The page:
A short list of short stories for busy Cambridge life

Nine short stories worth reading


As the new term begins in Cambridge, our schedules begin to fill up again with academic affairs – and the bookworms among us are disappointed with the lack of time to read.

But do not fear – we have searched and compiled a list of the best short stories for you to check out in your limited free time – completely commitment free as you could finish them in one sitting. And for those of you with a bit more time (Englings, obviously), this list will also include some short story collections.

So here it is – a short list of short stories:

1. The Curious Case of Benjamin Button – F. Scott Fitzgerald

The list begins with one of the most famous stories of the Jazz Age. Written by the author of The Great Gatsby, it tells the story of a man who ages backwards. Born with the appearance of an 80-year-old, he struggles through life- and as expected, his life turns out to be very eventful.

2. The Nose – Nikolai Gogol

The next short story is equally as strange – if not stranger – than the first. It tells the story of Major Kovalyov – a middle ranked civil servant, whose nose decides to live his life independently. Touching on the themes of class, appearances and identity, it makes a great read. MML students who study Russian could even pair their reading hours with studying by attempting to read the original Russian text.

3. The Martian Chronicles – Ray Bradbury

The next entry on this list is not quite a short story but instead a collection of many. The sci-fi lovers among you will particularly appreciate this book – it's a collection of loosely connected stories about colonising Mars. This would take more commitment than the other stories on this list – but that only means the enjoyment will last longer!

4. Tell Tale Heart – Edgar Allen Poe

Venturing into the horror territory, we have the Tell-Tale Heart. We follow a paranoid narrator who attempts to convince us of his sanity – however, the further he gets into his narrative, the more we begin to think quite the opposite. This Gothic piece of literature is guaranteed to unnerve you – if that's what you are looking for.

5. The Last Wish – Andrzej Sapkowski

Made popular by the recent Netflix adaption, this collection follows a monster hunter for hire and a few of his adventures. If you are looking for something with a Game of Thrones vibe but don't want to commit yourself to a full saga, this is a great pick. And, if by the end you are left wanting more, there are further books in the collection.

6. The Outsider (The Stranger) – Albert Camus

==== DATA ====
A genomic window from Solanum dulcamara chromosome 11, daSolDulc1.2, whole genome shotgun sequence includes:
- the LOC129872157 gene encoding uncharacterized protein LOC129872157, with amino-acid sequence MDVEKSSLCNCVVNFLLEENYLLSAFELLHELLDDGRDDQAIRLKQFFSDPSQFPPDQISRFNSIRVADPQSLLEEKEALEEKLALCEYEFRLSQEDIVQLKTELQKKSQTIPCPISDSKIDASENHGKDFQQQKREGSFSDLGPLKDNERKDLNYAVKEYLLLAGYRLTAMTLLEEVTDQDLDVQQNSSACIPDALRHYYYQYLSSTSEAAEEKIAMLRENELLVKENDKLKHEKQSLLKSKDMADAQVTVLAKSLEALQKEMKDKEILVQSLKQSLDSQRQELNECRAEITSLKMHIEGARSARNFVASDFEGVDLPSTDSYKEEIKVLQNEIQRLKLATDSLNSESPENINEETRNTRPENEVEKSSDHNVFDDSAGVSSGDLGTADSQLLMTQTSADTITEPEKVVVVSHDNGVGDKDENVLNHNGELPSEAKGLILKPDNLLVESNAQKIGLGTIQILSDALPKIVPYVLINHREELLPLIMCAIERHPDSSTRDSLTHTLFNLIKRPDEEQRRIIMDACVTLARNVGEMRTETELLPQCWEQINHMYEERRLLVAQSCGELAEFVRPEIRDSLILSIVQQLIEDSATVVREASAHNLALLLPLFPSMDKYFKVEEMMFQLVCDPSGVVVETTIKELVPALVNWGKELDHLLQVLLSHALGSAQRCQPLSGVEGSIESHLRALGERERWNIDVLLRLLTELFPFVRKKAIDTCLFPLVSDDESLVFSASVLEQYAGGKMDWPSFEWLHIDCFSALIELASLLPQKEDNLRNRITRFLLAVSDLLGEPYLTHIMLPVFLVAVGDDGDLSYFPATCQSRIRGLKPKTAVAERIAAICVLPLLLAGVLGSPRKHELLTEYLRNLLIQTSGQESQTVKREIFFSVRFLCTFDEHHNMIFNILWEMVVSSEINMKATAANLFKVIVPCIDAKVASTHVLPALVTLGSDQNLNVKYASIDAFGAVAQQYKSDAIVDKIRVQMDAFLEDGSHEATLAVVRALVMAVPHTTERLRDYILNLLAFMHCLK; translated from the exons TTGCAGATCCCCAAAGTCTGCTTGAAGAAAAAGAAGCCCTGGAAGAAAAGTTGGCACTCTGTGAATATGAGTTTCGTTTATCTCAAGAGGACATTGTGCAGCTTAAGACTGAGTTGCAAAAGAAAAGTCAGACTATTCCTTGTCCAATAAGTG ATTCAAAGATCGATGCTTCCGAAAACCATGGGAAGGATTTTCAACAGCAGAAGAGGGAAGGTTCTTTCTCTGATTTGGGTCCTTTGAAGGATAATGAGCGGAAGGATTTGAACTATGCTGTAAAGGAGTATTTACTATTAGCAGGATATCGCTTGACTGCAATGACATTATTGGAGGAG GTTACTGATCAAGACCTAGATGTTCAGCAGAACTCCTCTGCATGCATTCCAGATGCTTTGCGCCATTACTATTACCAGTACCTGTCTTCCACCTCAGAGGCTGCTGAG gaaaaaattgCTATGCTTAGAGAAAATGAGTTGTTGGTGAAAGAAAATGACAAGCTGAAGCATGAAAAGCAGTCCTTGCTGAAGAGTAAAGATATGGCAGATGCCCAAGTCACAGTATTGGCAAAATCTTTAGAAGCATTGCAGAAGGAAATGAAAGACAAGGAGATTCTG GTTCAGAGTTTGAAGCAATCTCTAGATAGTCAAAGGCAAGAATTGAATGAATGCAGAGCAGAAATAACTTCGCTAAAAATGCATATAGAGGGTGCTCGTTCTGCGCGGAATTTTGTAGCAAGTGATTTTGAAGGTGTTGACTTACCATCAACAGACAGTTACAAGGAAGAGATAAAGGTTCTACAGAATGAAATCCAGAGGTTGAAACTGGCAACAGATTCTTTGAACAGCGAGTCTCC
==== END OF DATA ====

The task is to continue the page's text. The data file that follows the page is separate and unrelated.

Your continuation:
This is a bit of a longer read – but is definitely worth it! You are taken into the mind of Meursault – a nihilistic man, who seems to be indifferent to everything occurring around him. While on a trip, his “friend” runs into a conflict with a group of people, and the action escalates. The story details all the experiences and thoughts of the protagonist throughout. While not for everyone, I'm sure many will find this fairly philosophical text fascinating.

7. The Egg

This very short story is a detailed log of a conversation between two beings, one of whom appears to be a God. They converse about the nature of a life after death. It is a perfect way to unwind at the of the day. It is both a peaceful, serene read, and a very thought-provoking one. The best part is – if you are too exhausted from hours in the library – there are plenty of video adaptions of YouTube, so you don't even have to read it! (Kurzgesagt’s version is particularly good.)

8. The Lady with a Dog – Anton Chekhov

This is yet another opportunity for MML students to practice their Russian. This time, we get to follow the affair of two lovers. Their unhappy lives are changed when they meet each other – however, there are obstacles in the path of their love, one of which is marriage. Furthermore, the circumstances they live in make it hard for them to be together. What begins as a classic love story turns out to be a thought-provoking parable.

9. The Little Prince – Antoine de Saint-Exupéry

The final entry on the list will seem, at first, like a childish fairy tale. However, as you dive deeper into it, you will discover that is actually a very philosophical text with some autobiographical elements. The tale touches on many themes, such a growing-up, friendship and loss. I doubt there's ever been anyone reading this story who has not, at least, been lightly touched by it.

(Image source: Pixabay